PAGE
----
Tue | Jan 17, 2017

Patients ignore clinics, flood hospitals

Published:Saturday | October 11, 2014 | 12:00 AM

Gary Spaulding, Senior Gleaner Writer

APART FROM inordinately long waiting periods that cause the patience of patients to wear thin, treating persons with minor ailments at public hospital is draining the already empty purse of the public health system.

Dr Shane Alexis, president of the Medical Association of Jamaica (MAJ) told a Gleaner editors' forum that it costs more than twice the amount of money to treat persons with minor illnesses at public hospitals instead of community health centres or clinics.

Alexis said that apart from the obvious squandering of scarce and much-needed resources to administer patients with minor ailments, a shortage of professionals is causing the facilities to be bursting at the seam.

Senior personnel at the MAJ have charged that many persons who should be seen at clinics are stubbornly finding their way into already cramped and overworked public hospitals, and in so doing preventing patients who are seriously ill from being treated in a timely manner.

Alexis said the cadre of doctors to attend to
the triaging processes that prioritise patients into more- and
less-urgent categories are stretched to the limit at accident and
emergency facilities.

He stressed that public
education has become necessary to encourage persons suffering from minor
ailments to attend clinics in their communities instead of rushing to
public hospitals.

Alexis pointed out that in case
individuals are found to be in need of more medical attention, he/she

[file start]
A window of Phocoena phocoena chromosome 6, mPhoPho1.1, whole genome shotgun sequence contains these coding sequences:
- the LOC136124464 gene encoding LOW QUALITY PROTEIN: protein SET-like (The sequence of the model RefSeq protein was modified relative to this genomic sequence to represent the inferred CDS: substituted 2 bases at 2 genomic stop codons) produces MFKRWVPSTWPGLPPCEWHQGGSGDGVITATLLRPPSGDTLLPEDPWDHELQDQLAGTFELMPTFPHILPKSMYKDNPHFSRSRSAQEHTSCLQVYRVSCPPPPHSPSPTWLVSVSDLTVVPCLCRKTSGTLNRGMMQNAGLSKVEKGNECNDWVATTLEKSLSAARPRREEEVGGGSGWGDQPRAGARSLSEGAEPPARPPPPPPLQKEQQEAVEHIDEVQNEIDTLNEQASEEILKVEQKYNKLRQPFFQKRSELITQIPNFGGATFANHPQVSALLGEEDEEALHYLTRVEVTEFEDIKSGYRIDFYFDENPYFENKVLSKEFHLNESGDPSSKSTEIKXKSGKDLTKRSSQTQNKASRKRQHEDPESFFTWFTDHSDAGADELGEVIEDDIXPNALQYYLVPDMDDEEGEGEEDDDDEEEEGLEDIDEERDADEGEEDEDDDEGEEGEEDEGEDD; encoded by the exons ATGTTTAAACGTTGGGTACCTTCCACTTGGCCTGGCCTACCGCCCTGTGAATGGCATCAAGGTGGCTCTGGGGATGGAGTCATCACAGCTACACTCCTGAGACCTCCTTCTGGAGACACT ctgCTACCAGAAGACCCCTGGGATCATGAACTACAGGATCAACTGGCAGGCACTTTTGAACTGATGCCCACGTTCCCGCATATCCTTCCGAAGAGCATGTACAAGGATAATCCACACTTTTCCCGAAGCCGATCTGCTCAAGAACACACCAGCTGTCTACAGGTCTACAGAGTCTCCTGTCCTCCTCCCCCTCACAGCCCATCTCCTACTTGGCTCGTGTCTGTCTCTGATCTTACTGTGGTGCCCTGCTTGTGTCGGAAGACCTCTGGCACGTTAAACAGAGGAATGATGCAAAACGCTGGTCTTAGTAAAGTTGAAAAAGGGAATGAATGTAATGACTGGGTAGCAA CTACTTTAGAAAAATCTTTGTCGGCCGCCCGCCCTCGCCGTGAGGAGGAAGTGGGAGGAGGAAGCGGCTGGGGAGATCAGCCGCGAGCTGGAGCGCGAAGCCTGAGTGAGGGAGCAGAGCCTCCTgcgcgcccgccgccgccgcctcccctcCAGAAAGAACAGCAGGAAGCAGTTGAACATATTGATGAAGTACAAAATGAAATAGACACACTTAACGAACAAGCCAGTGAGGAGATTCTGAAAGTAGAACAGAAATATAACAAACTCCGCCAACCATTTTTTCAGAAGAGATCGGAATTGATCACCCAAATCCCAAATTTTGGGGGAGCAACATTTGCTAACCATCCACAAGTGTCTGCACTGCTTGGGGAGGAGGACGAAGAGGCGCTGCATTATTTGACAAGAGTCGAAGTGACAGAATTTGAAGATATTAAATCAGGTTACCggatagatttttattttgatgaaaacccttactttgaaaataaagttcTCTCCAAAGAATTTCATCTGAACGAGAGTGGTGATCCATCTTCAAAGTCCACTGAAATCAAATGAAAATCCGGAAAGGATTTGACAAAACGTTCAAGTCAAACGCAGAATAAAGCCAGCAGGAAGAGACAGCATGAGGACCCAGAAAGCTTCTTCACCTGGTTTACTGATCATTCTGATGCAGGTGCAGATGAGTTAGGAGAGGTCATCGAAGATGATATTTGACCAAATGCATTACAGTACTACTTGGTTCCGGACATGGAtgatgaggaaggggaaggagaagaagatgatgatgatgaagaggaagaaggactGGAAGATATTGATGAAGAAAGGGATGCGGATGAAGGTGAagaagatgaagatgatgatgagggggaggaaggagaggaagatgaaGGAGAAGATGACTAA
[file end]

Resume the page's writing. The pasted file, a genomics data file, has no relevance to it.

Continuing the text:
would be referred to the hospital.

When the question
was raised about people avoiding health centres because they are
believed to be manned by inexperienced doctors, Alexis cited the need to
prevent a brain drain on the system.

"To ensure
longevity, you need doctors who have been in the sector and senior ones
to manage complex situations and recognise where resources have to be
directed," he said. "We have to ensure that we are able to keep persons
so that we have real development of the sector.

"If
you have casualty departments where you have less experienced
practitioners, it's going to be slower and harder," he
warned.

Vice-president of the MAJ Professor Marvin
Reid agreed, saying it is the ratio of doctors to patients that burdens
the public health-care system.

"Its sheer numbers;
it's a simple numbers issue," he said. "Typically, if you are
approaching a hospital, what you will find is a mixture of simple cases
and more complex cases," he added.

Reid said hospitals
are designed to deal with complex cases. "Most of them have a triage
system," he said. "Even to go through the triaging procedure takes
time."